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Spiked and Spirited

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It’s hard to deny the appeal of the prickly-pear margarita. But bartenders aren’t stopping there, using the cactus fruit for fun, colorful drinks well beyond the marg

By Kara Newman

With a flavor described as a cross between pomegranate and raspberry, prickly pear has become the taste du jour for Southwestern bartenders. Photo by Willow Arlen.

Without doubt, the prickly pear is having a cocktail moment. The vibrantly pink-hued fruit is produced by the nopales cactus (which also produces edible pads, long eaten by Native people). Get past those prickly little spikes, and the reward is a rosy fruit that yields plenty of sweet, bright magenta juice, making it a favorite for mixing into cocktails.
For example, at Fitz Bar in Vail, Colorado, the fruit is muddled and shaken with smoky mezcal. While at Windsor in Phoenix, a prickly-pear mixer is added to local whiskey and egg white for a sophisticated craft cocktail approach.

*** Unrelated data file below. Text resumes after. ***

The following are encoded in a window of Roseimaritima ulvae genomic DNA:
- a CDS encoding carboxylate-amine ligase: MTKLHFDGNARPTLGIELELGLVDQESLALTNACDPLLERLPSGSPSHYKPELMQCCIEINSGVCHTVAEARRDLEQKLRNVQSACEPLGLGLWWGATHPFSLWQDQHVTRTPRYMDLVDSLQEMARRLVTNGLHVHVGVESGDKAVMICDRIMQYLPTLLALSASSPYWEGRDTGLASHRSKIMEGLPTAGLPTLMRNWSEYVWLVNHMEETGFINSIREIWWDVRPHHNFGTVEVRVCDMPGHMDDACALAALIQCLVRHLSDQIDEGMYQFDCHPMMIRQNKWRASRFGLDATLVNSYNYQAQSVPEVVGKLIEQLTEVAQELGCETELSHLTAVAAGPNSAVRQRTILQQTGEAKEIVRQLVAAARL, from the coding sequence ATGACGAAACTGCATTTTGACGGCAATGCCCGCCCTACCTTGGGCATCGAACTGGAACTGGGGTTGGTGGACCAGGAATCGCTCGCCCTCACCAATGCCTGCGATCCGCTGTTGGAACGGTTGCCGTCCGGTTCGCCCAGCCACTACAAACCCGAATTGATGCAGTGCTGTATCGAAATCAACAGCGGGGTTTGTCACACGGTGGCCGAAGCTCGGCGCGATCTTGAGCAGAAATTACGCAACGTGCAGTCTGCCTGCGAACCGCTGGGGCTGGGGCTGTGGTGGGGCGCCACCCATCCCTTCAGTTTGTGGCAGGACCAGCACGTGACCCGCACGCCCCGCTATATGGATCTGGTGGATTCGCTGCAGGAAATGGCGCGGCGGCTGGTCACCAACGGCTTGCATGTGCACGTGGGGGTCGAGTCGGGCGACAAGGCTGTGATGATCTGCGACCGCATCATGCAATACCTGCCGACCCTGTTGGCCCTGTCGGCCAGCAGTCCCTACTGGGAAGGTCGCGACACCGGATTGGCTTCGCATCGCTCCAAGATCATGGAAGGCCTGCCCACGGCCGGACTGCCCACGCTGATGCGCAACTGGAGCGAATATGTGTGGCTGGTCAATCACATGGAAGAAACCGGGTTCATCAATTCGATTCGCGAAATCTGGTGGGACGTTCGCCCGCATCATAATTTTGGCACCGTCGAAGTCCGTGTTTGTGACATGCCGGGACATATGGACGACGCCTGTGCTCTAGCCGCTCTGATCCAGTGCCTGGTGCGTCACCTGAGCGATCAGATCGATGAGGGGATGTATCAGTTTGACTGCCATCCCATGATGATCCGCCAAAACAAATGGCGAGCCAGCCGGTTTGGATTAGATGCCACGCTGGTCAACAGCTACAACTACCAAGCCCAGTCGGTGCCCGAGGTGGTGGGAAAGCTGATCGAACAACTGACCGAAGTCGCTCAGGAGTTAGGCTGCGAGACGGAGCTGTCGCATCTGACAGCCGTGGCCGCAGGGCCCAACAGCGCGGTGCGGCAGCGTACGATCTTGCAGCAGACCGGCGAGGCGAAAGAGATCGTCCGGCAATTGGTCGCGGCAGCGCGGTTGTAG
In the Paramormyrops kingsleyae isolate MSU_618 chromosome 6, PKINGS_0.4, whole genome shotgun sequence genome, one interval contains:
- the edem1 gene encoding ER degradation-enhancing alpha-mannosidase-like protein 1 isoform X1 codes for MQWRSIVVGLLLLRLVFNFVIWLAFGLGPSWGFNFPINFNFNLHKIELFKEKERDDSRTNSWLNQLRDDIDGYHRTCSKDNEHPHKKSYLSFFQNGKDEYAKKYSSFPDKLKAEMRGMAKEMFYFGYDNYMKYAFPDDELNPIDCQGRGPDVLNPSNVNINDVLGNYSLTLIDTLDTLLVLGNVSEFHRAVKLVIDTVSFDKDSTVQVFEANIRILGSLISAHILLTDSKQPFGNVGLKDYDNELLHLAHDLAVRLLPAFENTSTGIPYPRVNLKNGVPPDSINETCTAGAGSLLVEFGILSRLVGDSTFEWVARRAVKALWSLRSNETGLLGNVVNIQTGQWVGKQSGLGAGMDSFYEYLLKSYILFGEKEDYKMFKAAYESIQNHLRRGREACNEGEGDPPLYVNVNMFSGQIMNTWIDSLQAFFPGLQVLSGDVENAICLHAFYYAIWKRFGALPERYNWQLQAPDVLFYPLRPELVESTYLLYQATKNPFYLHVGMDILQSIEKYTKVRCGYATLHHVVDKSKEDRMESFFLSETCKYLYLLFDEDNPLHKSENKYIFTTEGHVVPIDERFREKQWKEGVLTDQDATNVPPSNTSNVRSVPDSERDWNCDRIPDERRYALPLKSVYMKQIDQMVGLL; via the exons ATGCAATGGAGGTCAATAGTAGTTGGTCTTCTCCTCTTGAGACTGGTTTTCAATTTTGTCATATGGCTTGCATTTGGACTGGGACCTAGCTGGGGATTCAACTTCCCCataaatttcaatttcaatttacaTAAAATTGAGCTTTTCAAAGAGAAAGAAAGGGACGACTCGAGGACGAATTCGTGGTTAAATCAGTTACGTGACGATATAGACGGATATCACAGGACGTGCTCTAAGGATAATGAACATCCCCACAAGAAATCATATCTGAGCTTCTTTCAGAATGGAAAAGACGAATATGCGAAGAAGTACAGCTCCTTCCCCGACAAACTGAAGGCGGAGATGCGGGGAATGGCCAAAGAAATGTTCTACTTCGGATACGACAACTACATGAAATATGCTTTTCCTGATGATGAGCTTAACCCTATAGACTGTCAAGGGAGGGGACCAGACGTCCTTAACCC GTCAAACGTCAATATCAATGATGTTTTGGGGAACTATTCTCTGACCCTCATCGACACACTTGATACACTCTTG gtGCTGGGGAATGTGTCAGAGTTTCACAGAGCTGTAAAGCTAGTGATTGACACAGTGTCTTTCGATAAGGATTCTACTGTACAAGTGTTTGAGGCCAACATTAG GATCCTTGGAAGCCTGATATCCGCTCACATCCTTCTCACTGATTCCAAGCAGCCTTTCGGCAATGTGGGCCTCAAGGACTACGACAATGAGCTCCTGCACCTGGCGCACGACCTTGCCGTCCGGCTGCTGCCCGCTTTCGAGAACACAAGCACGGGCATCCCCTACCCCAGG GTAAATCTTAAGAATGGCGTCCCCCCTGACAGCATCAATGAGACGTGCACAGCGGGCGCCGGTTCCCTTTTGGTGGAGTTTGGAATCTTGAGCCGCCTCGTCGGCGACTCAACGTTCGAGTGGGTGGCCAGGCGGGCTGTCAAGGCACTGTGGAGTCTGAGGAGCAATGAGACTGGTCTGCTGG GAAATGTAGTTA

Sometimes it doesn’t even need booze: The Watershed in Bryan, Texas, offers an appealing mocktail with housemade prickly-pear syrup and club soda, garnished with a sprig of lavender.
Harvesting the fruit and extracting its juice is a bit of a project — many pros recommend handling the spiky fruit with gloves and tongs, boiling the pears and then straining the pulp carefully to remove all spikes and seeds. But the reward is a succulent sip, with a flavor described as a cross between pomegranate and raspberry.
Of course, for those not brazen enough to pick a peck of prickly pears, there are plenty of commercial prickly-pear purées, syrups and cocktail mixers to round out cocktails. San Pellegrino even makes a prickly pear-and-orange soda. The fruit is also infused in some spirits, such as Western Son South Texas Prickly Pear Vodka and Canyon Diablo’s Sonoran Rose Prickly Pear Flavored Vodka. (In addition, it’s worth noting that some spirits, such as Texas Prickly Pear Cactus Moonshine and Spike Vodka, are distilled from the prickly pear cactus pads — not the fruit — and don’t have the same sweet-tart flavor.)
Beyond the bright hue and tantalizing sweetness, these drinks hold an additional allure: After all, what could be more Southwestern than drinking a cactus fruit?

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